Read judgment: Dinesh Gupta & Ors. vs. VICTORINOX AG

LE Staff

New Delhi, August 11, 2021: The Delhi High Court has sternly taken a prima facie view against users of the mark ‘Victoria Cross’ and observed that they had tried to mislead the High Court with “half-truths”. 

Hearing a case pertaining to an ongoing trademark dispute with Victorinox, the High Court was of the view that Section 340 of Cr.P.C is attracted to the present proceedings. 

A Division Bench of Justice Manmohan and Justice Navin Chawla observed that Courts are not meant to be used as a “forum for arm twisting” and that too against the respondent who had adopted the alleged trademark and device mark in 1884 in the country of its origin and in India since 1984-85, and when the respondent has built a name and reputation for its trademark itself nationally and internationally over a considerable period of time.

The appellants stated that the respondent was well aware of registration of conflicting marks like VICTORY, VICTOR, VICTORIAN AND VICTORIA. It was also emphasized that the respondent never took any action against M/s Promoshirt SM S.A. in respect of the trade mark VICTORIA CROSS for which an application was filed in July, 2017 which clearly indicated that the respondent was well aware about distinctiveness of VICTORIA CROSS against the trade mark VICTORINOX of the appellant.

The respondent during his arguments had drawn the Court’s attention to the Assignment Deed executed between the Promoshirt SM S.A thorough its President Ashok Sawhney and the respondent, whereby Promoshirt assigned its trademark VICTORIA CROSS to the respondent.

The Respondent also argued that appellant no.1 had suppressed the fact that he was an employee of Ashok Sawhney for 19 years, who had resigned on 31 December, 2016 only and who had declared as late as on 27th January, 2017 that he had not carried on any business activity under the mark VICTORIA CROSS and would not use the said mark for any kind of business whatsoever.

The High Court opined that “the appellants in the present case, have tried to mislead this Court by telling half-truths i.e. by not disclosing in the appeal that the appellant no.1 was an employee for nineteen years with Mr. Ashok Sawhney”.

“Further, it was not mentioned in the lengthy list of dates and in the appeal upfront that Mr. Ashok Sawhney had assigned the trademark VICTORIA CROSS to the respondent,” added the Bench. 

The Division Bench also noted that the Declaration Deed, wherein the appellant had declared as late as on 27th January, 2017 that he had not carried on any business activity under the mark VICTORIA CROSS and would not use the said mark for any kind of business whatsoever, had not been mentioned in the lengthy list of dates or in the prolix appeal.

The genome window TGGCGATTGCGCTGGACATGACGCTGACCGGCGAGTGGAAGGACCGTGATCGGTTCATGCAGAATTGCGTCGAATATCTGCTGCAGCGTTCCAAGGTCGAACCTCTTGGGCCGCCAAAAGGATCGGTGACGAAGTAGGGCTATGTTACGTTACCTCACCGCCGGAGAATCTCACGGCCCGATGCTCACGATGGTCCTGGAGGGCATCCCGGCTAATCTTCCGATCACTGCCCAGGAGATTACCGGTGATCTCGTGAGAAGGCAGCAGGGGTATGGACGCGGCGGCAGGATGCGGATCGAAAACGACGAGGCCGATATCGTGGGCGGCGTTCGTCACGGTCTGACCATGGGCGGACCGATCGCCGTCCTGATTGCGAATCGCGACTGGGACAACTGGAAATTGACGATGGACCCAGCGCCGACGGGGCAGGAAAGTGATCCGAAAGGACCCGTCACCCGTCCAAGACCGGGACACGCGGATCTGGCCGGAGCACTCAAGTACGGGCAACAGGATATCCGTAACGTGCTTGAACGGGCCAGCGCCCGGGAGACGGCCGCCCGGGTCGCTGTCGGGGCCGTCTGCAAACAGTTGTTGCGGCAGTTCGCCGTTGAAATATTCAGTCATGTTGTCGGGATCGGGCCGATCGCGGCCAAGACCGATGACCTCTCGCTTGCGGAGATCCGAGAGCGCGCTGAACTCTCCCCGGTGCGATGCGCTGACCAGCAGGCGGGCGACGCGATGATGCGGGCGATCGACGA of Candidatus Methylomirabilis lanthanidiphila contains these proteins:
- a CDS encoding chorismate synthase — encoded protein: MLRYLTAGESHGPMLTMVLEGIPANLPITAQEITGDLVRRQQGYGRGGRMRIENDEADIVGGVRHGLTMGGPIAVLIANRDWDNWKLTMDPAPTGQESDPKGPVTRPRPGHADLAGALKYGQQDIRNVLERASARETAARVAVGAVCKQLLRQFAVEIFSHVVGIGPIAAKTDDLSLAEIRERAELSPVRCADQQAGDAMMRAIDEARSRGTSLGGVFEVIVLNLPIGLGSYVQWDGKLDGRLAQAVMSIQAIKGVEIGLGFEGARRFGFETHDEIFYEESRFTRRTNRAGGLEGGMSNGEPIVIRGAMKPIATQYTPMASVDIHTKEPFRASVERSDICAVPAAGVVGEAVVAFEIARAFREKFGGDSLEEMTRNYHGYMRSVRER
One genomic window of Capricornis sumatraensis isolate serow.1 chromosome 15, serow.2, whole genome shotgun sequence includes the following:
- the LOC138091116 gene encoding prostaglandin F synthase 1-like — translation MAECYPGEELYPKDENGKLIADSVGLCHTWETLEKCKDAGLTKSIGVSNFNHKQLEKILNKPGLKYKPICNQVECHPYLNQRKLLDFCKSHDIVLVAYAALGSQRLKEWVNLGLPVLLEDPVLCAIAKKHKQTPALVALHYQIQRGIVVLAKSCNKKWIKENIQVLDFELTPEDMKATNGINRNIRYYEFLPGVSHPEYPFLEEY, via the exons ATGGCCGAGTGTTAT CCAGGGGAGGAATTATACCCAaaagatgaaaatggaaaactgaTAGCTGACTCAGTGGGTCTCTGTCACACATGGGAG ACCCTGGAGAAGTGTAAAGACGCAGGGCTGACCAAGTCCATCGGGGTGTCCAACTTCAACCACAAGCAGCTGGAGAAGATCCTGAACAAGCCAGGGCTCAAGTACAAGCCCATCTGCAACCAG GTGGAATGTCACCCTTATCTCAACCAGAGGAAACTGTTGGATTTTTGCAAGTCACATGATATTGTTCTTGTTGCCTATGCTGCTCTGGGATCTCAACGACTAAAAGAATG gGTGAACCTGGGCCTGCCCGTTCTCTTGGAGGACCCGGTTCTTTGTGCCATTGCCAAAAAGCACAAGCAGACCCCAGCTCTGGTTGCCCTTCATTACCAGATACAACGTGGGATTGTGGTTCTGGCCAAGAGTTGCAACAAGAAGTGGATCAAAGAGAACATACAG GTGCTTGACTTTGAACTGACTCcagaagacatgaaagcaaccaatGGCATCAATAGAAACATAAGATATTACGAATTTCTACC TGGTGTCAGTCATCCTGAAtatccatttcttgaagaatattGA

The High Court also stated, “In a bid to be clever by half, the appellants had annexed the Declaration and the police complaint without referring to them in the Appeal”.

On a harmonious reading of the complaint and declaration filed by appellant no.1, the Division Bench prima facie noted that the appellant no.1 was admittedly in service of Ashok Sawhney till at least Dec 31, 2016 and it was virtually impossible that he would have built a name or reputation in the mark VICTORIA CROSS on the date the injunction was granted by the Trial Court on May 30, 2019.

Moreover, any private arrangement between Ashok Sawhney and the appellant no.1 to keep the Declaration confidential/private or to be destroyed/torn cannot prevent the Court from investigating the matter and finding the truth, said Justice Manmohan. 

Emphasizing that a line must be drawn somewhere between honest and dishonest trading, between fair and unfair competition, Justice Manmohan reiterated that trading must not only be honest but must not even unintentionally be unfair.

Since the gravamen of the Appeal is prima facie falsified by the Declaration Deed without disclosing the same in the lengthy list of dates, prolix appeal and opening arguments, the High Court expressed that it was disinclined to entertain the appellants’ challenge to the trial court’s Injunction Order.

Therefore, prima facie observing that Section 340 of CrPC stood attracted to the present proceeding, the High Court directed both appellants, who are also husband and wife, to be personally present in the Court when the matter is heard next on August 23.

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